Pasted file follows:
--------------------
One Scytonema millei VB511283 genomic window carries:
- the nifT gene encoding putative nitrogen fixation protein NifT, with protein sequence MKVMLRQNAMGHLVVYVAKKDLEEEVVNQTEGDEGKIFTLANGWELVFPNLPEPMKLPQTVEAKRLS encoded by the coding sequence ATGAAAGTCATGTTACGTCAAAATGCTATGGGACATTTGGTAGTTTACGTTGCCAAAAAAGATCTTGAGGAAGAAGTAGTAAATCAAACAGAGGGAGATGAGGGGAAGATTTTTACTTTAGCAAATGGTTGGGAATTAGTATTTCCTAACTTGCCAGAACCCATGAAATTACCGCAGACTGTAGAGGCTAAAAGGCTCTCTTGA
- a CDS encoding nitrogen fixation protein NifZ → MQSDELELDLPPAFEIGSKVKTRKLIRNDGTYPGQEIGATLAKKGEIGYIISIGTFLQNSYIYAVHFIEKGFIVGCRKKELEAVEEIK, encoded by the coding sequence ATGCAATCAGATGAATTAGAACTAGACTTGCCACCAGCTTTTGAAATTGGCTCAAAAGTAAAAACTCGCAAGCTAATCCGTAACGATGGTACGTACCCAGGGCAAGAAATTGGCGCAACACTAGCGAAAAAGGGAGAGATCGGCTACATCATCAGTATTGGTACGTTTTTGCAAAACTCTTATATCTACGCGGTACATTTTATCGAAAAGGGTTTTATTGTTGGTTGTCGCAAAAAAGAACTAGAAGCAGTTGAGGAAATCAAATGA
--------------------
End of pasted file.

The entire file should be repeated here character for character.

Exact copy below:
One Scytonema millei VB511283 genomic window carries:
- the nifT gene encoding putative nitrogen fixation protein NifT, with protein sequence MKVMLRQNAMGHLVVYVAKKDLEEEVVNQTEGDEGKIFTLANGWELVFPNLPEPMKLPQTVEAKRLS encoded by the coding sequence ATGAAAGTCATGTTACGTCAAAATGCTATGGGACATTTGGTAGTTTACGTTGCCAAAAAAGATCTTGAGGAAGAAGTAGTAAATCAAACAGAGGGAGATGAGGGGAAGATTTTTACTTTAGCAAATGGTTGGGAATTAGTATTTCCTAACTTGCCAGAACCCATGAAATTACCGCAGACTGTAGAGGCTAAAAGGCTCTCTTGA
- a CDS encoding nitrogen fixation protein NifZ → MQSDELELDLPPAFEIGSKVKTRKLIRNDGTYPGQEIGATLAKKGEIGYIISIGTFLQNSYIYAVHFIEKGFIVGCRKKELEAVEEIK, encoded by the coding sequence ATGCAATCAGATGAATTAGAACTAGACTTGCCACCAGCTTTTGAAATTGGCTCAAAAGTAAAAACTCGCAAGCTAATCCGTAACGATGGTACGTACCCAGGGCAAGAAATTGGCGCAACACTAGCGAAAAAGGGAGAGATCGGCTACATCATCAGTATTGGTACGTTTTTGCAAAACTCTTATATCTACGCGGTACATTTTATCGAAAAGGGTTTTATTGTTGGTTGTCGCAAAAAAGAACTAGAAGCAGTTGAGGAAATCAAATGA